Developmental dyslexia, affecting 5 to 17 percent of children, has a strong familial component: up to half of children with a positive family history will have dyslexia themselves. A study from the Laboratories of Cognitive Neuroscience at Boston Children's (PNAS, January 23) reveals differences in brain activity even before these children begin reading instruction.
Early diagnostic markers could potentially enable a child to receive early interventions to head off difficulties and frustration in school, say investigators Nora Raschle, PhD, and Nadine Gaab, PhD. Typically, dyslexia isn't diagnosed until third grade, when interventions are less effective.
The researchers performed functional MRI (fMRI) imaging in 36 pre-reading children with a family history of dyslexia (average age, 5½) and 18 age-, sex- and IQ-matched children with no such family history. An elaborate protocol involving practice, games and prizes helped motivate the children to hold still in the fMRI scanner while performing phonological processing tasks known to predict reading ability.
Compared with controls, children with a positive family history had reduced activity in the brain's occipitotemporal and left temporoparietal regions, similar to older children and adults with dyslexia. High activation in these regions—in both the at-risk and control groups—correlated with better performance on tasks that predict reading ability, such as rhyming, knowing letters and letter sounds and being able to separate sounds within a word.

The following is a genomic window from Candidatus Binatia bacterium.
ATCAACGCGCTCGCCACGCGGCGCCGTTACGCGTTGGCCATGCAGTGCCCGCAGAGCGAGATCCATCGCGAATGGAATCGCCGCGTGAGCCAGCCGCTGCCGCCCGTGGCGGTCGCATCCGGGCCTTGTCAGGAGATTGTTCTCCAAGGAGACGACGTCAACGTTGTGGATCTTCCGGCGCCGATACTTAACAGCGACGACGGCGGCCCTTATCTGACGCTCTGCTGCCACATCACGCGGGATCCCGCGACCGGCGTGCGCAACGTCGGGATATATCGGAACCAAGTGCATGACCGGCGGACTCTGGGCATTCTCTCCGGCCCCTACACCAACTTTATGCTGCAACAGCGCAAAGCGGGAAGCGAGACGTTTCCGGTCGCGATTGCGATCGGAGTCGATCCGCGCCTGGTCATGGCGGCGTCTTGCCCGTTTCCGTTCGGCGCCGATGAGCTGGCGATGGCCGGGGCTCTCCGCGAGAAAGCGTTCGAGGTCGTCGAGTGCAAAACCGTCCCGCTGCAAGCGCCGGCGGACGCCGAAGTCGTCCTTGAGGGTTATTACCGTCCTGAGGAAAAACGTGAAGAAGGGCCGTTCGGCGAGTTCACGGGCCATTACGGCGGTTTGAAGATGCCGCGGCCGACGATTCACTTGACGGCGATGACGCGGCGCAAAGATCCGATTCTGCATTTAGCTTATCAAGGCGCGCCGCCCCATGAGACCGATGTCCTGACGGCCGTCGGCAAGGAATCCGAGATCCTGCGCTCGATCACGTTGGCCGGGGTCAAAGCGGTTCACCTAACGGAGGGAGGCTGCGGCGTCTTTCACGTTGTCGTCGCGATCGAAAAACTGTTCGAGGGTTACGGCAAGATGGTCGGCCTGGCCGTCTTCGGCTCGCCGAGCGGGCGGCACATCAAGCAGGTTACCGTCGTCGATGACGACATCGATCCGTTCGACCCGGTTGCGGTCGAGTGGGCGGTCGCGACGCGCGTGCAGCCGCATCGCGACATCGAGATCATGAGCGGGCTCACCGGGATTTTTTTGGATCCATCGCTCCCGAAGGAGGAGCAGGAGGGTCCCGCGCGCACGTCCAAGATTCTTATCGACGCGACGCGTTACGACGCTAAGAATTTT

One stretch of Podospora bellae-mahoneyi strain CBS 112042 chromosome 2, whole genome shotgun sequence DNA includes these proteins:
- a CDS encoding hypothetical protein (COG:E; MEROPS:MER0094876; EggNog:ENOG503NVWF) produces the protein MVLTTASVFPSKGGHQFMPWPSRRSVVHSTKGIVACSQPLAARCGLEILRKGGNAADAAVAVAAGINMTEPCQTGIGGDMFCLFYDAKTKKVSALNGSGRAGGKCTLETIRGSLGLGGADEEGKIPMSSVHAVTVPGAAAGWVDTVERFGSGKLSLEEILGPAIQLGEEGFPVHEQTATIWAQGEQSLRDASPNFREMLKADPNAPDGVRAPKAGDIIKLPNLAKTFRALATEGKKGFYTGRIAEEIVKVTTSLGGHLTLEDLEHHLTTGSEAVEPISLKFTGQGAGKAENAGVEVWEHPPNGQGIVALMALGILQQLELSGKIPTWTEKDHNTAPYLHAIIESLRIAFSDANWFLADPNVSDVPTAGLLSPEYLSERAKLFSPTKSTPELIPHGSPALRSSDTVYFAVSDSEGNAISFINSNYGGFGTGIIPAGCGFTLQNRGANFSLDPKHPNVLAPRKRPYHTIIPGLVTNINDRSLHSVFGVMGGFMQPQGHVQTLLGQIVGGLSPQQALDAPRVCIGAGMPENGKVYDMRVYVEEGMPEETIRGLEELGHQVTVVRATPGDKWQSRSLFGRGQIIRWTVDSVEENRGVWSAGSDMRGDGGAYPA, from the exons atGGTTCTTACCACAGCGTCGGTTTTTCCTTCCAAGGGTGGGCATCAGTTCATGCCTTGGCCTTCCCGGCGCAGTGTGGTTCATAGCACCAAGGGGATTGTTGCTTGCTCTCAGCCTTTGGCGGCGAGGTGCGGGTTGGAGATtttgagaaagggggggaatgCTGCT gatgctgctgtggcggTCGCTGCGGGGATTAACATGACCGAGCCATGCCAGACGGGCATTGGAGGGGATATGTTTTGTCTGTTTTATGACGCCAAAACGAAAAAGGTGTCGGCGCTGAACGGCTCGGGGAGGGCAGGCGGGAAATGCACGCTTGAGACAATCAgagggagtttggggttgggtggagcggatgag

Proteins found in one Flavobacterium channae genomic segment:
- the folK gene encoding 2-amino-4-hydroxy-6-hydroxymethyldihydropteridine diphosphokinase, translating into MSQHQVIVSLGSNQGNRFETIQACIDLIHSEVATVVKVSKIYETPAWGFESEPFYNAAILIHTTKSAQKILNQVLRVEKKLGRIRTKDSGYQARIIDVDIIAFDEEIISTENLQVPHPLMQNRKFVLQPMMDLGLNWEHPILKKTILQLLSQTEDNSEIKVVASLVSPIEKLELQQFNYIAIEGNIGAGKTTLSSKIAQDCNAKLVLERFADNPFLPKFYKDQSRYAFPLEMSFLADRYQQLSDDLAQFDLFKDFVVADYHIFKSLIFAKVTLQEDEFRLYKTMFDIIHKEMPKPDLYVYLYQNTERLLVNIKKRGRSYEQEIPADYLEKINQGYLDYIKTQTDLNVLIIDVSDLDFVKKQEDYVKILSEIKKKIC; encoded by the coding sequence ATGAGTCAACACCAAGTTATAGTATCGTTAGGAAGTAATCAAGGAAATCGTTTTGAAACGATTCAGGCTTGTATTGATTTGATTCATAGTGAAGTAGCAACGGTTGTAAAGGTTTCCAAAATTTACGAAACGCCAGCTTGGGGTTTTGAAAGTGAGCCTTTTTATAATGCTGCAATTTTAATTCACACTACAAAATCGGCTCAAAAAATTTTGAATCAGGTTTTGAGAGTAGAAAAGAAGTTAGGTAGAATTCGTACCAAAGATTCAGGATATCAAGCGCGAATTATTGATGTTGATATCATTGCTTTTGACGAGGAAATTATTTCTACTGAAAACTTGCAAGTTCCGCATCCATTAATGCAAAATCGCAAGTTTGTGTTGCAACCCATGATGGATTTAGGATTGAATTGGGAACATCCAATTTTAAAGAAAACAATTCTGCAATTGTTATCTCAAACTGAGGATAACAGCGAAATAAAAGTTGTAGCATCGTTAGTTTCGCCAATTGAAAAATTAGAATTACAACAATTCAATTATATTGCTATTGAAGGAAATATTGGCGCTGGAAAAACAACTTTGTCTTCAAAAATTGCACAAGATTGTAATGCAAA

While older children and adults with diagnosed dyslexia have increased activation of frontal brain regions, the young children at risk showed no such increase, suggesting that these regions become active later as the brain tries to compensate for other deficits.
Drs. Gaab and Raschle are conducting further research to see if the fMRI observations correlate with diagnosed dyslexia and with EEG results. If so, they envision that children with a family history of dyslexia could receive diagnostic brain studies before starting school. They continue to enroll preschool-age children.
"Families often know that their child has dyslexia as early as kindergarten, but can't get interventions at their schools," says Dr. Gaab. "If we can show that we can identify these kids early, schools may be encouraged to develop programs.
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